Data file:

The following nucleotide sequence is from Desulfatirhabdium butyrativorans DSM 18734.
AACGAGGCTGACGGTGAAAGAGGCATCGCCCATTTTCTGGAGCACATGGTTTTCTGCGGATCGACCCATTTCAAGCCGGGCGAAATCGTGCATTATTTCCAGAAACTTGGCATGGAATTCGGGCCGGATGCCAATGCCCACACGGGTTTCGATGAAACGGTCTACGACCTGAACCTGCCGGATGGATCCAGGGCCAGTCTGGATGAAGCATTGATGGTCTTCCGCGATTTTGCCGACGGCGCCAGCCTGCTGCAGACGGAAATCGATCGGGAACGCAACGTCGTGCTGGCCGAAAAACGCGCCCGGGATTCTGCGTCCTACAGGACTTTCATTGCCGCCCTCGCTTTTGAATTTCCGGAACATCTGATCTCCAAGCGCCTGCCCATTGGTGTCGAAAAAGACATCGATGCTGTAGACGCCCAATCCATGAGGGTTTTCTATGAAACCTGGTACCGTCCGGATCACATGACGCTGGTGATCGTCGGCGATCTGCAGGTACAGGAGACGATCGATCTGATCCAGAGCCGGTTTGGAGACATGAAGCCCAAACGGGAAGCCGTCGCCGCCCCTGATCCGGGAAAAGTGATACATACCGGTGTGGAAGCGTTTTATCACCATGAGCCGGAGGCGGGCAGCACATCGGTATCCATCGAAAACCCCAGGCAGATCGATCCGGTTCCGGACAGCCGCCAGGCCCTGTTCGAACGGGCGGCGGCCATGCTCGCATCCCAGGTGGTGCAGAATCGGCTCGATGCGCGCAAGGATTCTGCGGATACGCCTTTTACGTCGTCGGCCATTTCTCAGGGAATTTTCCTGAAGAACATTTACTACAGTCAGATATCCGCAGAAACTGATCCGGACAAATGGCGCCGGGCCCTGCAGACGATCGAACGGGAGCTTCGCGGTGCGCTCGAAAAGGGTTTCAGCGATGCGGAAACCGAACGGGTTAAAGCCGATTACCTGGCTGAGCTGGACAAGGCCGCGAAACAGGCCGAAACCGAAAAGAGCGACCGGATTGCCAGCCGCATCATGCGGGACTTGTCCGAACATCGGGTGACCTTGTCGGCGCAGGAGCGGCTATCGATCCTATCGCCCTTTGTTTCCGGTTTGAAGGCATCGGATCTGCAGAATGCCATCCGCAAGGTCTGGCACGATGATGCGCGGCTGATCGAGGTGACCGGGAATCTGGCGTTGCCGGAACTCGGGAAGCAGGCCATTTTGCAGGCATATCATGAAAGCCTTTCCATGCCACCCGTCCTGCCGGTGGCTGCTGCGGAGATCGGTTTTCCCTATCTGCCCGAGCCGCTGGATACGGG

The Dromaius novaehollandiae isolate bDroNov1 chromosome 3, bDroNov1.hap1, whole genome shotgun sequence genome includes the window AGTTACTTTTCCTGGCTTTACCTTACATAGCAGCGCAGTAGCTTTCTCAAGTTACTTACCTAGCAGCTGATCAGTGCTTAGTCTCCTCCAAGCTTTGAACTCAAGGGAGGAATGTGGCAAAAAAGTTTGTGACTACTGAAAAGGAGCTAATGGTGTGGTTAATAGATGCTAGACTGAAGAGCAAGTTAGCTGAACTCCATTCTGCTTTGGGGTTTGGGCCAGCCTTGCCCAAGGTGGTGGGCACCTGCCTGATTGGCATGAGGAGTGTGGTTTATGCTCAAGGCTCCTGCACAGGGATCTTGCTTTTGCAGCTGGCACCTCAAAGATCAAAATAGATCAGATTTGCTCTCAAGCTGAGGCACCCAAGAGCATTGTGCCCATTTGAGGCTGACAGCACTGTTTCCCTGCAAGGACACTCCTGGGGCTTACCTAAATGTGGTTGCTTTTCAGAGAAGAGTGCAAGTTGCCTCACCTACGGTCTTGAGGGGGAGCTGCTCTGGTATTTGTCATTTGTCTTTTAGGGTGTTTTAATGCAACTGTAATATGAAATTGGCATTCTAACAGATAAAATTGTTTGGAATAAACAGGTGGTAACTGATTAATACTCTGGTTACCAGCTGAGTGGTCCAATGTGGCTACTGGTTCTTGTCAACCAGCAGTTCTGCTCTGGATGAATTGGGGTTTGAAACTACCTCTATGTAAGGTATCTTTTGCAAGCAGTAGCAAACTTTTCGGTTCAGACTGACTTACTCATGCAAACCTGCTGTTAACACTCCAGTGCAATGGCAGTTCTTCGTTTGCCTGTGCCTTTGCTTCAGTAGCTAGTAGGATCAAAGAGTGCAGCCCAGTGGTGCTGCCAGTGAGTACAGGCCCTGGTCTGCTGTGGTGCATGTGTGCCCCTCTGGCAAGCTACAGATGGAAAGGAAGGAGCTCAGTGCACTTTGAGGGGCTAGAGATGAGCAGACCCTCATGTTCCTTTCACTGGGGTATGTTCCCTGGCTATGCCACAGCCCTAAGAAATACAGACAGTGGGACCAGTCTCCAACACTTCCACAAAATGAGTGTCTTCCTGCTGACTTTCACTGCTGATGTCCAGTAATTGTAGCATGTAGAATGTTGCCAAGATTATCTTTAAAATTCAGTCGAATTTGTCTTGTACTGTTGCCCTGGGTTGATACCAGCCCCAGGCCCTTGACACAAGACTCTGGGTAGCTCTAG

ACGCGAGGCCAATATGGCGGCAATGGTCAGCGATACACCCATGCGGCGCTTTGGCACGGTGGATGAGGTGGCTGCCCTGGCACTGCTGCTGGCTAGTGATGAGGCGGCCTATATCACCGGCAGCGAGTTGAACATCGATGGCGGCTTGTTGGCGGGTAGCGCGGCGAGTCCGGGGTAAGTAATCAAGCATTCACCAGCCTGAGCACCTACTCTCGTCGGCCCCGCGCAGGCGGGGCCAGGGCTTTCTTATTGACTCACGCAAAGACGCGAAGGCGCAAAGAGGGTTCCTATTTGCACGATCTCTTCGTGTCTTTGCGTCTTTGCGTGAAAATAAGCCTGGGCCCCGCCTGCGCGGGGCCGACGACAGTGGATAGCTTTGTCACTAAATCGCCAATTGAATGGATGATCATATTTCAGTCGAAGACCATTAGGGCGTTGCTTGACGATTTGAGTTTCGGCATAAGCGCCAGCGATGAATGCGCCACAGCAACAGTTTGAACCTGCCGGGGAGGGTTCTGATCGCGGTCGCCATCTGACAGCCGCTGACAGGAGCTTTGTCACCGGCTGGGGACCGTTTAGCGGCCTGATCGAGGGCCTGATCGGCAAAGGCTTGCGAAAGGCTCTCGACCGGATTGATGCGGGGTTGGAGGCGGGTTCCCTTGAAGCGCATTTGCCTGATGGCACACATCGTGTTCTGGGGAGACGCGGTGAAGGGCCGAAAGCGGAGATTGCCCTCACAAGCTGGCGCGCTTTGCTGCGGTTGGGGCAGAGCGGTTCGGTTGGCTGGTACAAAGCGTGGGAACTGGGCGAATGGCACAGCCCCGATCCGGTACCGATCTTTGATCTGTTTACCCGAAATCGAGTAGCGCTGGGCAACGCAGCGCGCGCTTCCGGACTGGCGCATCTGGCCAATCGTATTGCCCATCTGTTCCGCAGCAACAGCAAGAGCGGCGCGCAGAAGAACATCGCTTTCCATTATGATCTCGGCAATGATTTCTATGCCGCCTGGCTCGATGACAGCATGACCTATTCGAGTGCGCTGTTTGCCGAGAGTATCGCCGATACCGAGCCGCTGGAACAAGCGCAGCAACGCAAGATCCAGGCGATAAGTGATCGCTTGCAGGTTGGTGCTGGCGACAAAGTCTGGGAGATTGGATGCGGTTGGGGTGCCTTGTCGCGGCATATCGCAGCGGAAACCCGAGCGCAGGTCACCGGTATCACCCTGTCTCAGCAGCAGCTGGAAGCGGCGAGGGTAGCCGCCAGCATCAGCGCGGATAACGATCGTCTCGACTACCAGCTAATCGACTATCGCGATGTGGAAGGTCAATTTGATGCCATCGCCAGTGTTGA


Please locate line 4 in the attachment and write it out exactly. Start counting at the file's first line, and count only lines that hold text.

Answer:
ACGCGAGGCCAATATGGCGGCAATGGTCAGCGATACACCCATGCGGCGCTTTGGCACGGTGGATGAGGTGGCTGCCCTGGCACTGCTGCTGGCTAGTGATGAGGCGGCCTATATCACCGGCAGCGAGTTGAACATCGATGGCGGCTTGTTGGCGGGTAGCGCGGCGAGTCCGGGGTAAGTAATCAAGCATTCACCAGCCTGAGCACCTACTCTCGTCGGCCCCGCGCAGGCGGGGCCAGGGCTTTCTTATTGACTCACGCAAAGACGCGAAGGCGCAAAGAGGGTTCCTATTTGCACGATCTCTTCGTGTCTTTGCGTCTTTGCGTGAAAATAAGCCTGGGCCCCGCCTGCGCGGGGCCGACGACAGTGGATAGCTTTGTCACTAAATCGCCAATTGAATGGATGATCATATTTCAGTCGAAGACCATTAGGGCGTTGCTTGACGATTTGAGTTTCGGCATAAGCGCCAGCGATGAATGCGCCACAGCAACAGTTTGAACCTGCCGGGGAGGGTTCTGATCGCGGTCGCCATCTGACAGCCGCTGACAGGAGCTTTGTCACCGGCTGGGGACCGTTTAGCGGCCTGATCGAGGGCCTGATCGGCAAAGGCTTGCGAAAGGCTCTCGACCGGATTGATGCGGGGTTGGAGGCGGGTTCCCTTGAAGCGCATTTGCCTGATGGCACACATCGTGTTCTGGGGAGACGCGGTGAAGGGCCGAAAGCGGAGATTGCCCTCACAAGCTGGCGCGCTTTGCTGCGGTTGGGGCAGAGCGGTTCGGTTGGCTGGTACAAAGCGTGGGAACTGGGCGAATGGCACAGCCCCGATCCGGTACCGATCTTTGATCTGTTTACCCGAAATCGAGTAGCGCTGGGCAACGCAGCGCGCGCTTCCGGACTGGCGCATCTGGCCAATCGTATTGCCCATCTGTTCCGCAGCAACAGCAAGAGCGGCGCGCAGAAGAACATCGCTTTCCATTATGATCTCGGCAATGATTTCTATGCCGCCTGGCTCGATGACAGCATGACCTATTCGAGTGCGCTGTTTGCCGAGAGTATCGCCGATACCGAGCCGCTGGAACAAGCGCAGCAACGCAAGATCCAGGCGATAAGTGATCGCTTGCAGGTTGGTGCTGGCGACAAAGTCTGGGAGATTGGATGCGGTTGGGGTGCCTTGTCGCGGCATATCGCAGCGGAAACCCGAGCGCAGGTCACCGGTATCACCCTGTCTCAGCAGCAGCTGGAAGCGGCGAGGGTAGCCGCCAGCATCAGCGCGGATAACGATCGTCTCGACTACCAGCTAATCGACTATCGCGATGTGGAAGGTCAATTTGATGCCATCGCCAGTGTTGA